Wired takes Echo Buds for a few runs and daily routines, and finds that sound quality, ear comfort and mostly voice control response offer a better experience than Apple’s AirPods. At $128, the Amazon buds, though with shorter battery life and clumsy ear fins, are a good buy.

dis-rup-shun: It is interesting to see that Alexa’s dominance in voice control continues to provide a better experience than perhaps even better designed products — a strategy clearly intended by Amazon. As Amazon can get more and more manufacturers to build-in Alexa, it will help vendors differentiate their products, gain market share, and make Alexa technology even more valuable. This is why we see Amazon continue to offer Alexa-powered products at very competitive prices, and Google offer even lower prices for its Google Nest Home products, in a desperate attempt to slow the freight train called Alexa.

IOTc Next Summit takes place tomorrow 

The Internet of Things Consortium launches IOTc Next, The Connected Futures Summit. The event takes place in New York City’s TimesCenter on November 12th.

dis-rup-shun: This is the last chance to receive event discounts for the one day event featuring a wide variety of IOT topics and speakers. The agenda topics include: financing IOT projects, user interfaces, media organizations in a connected world, marketing how-to’s, seeing the future, IOT and mobility, smart homes, connected health and wellness, securing devices and networks, connected retail, smart cities, and the ethics of IOT. 

HoloLens2 augmented reality visor now available

Microsoft has released its HoloLens 2 augmented reality visor. This $3,500 visor is lighter and with a wider field of vision than the first generation. To get a sense of the experience delivered, watch Microsoft’s short video on TechCrunch.

dis-rup-shun: Microsoft’s video helps envision how this technology could be applied. At its price point, the device is clearly not for wealthy gamers, but is for industrial, professional, medical, military or other specialized applications where overlaying a training manual, or an alternative view of what you are viewing could increase speed, accuracy or safety and doing so justifies the cost of the technology. Computer technology has, of course, delivered incredible graphics and video tools to thousands of tasks, but comparing those views to the objects they are describing slows down the task, and perhaps the accuracy. By overlaying computer views on actual objects, tasks are performed with greater accuracy, faster, and in many applications, that has profound impacts.

Amazon makes second healthcare move

Amazon makes second healthcare acquisition

Amazon has purchased Health Navigator, a company that helps physicians route patients to the correct care givers and a facilitator of telehealth. The company currently serves a number of companies but has informed them it will not renew its contracts after the Amazon merger. Amazon intends to make Health Navigator a part of its Amazon Care group, a division focused on providing care to its growing armies of employees. CNBC

dis-rup-shun: Amazon is building a new care model for its internal employees that makes use of remote care and physicians’ assistants and nurses to better apply the proper set of skills to the appropriate needs. While this is wonderful news for employees, one must assume that this is also a pilot for a new care model which would be rolled out nationally, perhaps with Amazon’s prior acquisition, online pharmacy PillPack. Given the direction of our healthcare industry, Amazon’s disruption could be a welcome catalyst to a more efficient and more affordable healthcare market.

Tesla earns a profit and scores in China

Tesla reported earnings for the quarter which show the company returning to profitability with a slim margin. At the same time, the company reported that its new Shanghai plant is up and running and will produce one thousand Model 3s per week.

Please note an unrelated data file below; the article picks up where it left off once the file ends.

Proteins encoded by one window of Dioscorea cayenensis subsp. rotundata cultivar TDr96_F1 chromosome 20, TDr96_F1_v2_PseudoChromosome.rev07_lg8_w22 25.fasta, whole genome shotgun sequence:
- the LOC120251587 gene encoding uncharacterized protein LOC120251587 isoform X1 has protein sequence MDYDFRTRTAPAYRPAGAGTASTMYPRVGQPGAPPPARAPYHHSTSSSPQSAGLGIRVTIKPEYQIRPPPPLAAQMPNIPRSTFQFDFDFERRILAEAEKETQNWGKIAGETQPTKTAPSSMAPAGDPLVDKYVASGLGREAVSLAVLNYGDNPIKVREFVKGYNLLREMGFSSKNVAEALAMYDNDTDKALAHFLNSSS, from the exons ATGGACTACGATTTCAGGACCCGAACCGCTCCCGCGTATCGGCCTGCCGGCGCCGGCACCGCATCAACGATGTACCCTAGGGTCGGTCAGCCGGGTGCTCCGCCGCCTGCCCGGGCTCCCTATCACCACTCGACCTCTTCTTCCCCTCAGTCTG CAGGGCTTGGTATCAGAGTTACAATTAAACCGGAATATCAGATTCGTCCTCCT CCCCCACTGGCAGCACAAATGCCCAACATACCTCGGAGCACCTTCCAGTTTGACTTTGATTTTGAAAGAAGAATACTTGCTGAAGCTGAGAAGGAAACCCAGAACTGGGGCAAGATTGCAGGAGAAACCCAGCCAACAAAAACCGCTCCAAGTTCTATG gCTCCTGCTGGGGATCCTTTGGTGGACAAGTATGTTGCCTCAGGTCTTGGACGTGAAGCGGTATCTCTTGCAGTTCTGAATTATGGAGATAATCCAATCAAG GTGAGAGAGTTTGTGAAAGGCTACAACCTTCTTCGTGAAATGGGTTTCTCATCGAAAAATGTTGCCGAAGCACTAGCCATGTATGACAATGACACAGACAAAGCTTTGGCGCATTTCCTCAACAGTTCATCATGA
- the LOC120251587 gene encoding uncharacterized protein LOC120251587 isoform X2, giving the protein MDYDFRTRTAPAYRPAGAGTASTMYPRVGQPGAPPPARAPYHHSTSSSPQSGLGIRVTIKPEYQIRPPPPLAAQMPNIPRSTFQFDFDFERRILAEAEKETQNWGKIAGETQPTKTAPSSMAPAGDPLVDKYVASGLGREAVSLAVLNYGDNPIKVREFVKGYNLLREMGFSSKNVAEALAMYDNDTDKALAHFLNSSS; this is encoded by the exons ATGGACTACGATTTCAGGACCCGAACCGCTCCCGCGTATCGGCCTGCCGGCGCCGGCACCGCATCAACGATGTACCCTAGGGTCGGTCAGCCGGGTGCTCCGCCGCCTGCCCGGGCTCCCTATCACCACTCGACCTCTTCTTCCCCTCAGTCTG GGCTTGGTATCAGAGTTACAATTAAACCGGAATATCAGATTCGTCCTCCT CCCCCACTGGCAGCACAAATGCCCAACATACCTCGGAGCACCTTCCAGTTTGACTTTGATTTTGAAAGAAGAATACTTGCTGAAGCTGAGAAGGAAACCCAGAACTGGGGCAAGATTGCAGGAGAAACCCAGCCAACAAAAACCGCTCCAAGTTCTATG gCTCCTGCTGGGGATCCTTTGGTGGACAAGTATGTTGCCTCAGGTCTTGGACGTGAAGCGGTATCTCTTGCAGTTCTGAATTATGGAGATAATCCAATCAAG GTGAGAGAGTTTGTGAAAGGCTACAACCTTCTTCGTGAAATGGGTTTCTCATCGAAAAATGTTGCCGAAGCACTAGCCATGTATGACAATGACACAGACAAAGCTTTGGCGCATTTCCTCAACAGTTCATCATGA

dis-rup-shun: Elon Musk is a pioneer. Pioneers have to be tough as nails, have unbridled belief in their missions, and not be worried about others’ perceptions of them. Musk qualifies in these regards and is on a path to change the auto industry as well as U.S. – China trade relations. In a time when U.S. companies are moving production out of China, Musk has jumped in, taking advantage of a new Chinese regulation requiring foreign manufacturers to build products in country in order to avoid a 25% tariff. Tesla is in place to be a huge success in China, with high fuel prices and rising incomes. Success in China will help the company continue to win U.S. and global buyers as Tesla’s technologies will be better tested and better financed, continuing to entice auto owners to retire their gasoline cars.

License plate recognition technology: a good thing?

Axon, the company that makes the Taser and a host of other law enforcement technology has developed a dash cam capable of reading license plate numbers. Concerns about infringement upon civil rights accompany this new technology, as ethics boards determine the limitations of its application in law enforcement. TechCrunch

dis-rup-shun: Violating the law is one thing, but getting caught is another. How many times have you driven a car with an expired registration because, despite your best intentions, you were late sending in the renewal? Chances are you were not fined as police have far too many demands to scrutinize every window sticker. Axon’s cameras, however, could do the trick and quickly notify police persons that you were in violation of this or other crimes, like driving with stolen plates or that the car is registered to a criminal. If all laws were more systematically enforced thanks to technology, would that make for a better society or a call for fewer or less stringent laws?

The ladies on the hill rough up Zuckerberg

Congresswoman Maxine Waters, Chairperson of the Financial Services Committee says candidate Elizabeth Warren has “opened up the opportunity” to consider breaking up Facebook. Warren has declared that she will break up Alphabet, Facebook and Amazon if elected. CNBC

dis-rup-shun: It could be Zuckerberg’s boyish looks, lack of contrition over election interference in 2016, or his extremely ambitious plans for the Libra private currency, but he is Congress’ favorite whipping boy. Congress’ disdain for Zuckerberg guarantees that Facebook will be the first of the Big Tech companies to take the beatings, fines, regulations, and dismantling, if that unlikely action comes to pass. Apple’s Tim Cook, on the other hand, has been making nice in Washington D.C. and building up political capital. Mark needs to take some fatherly advice from his Silicon Valley neighbor.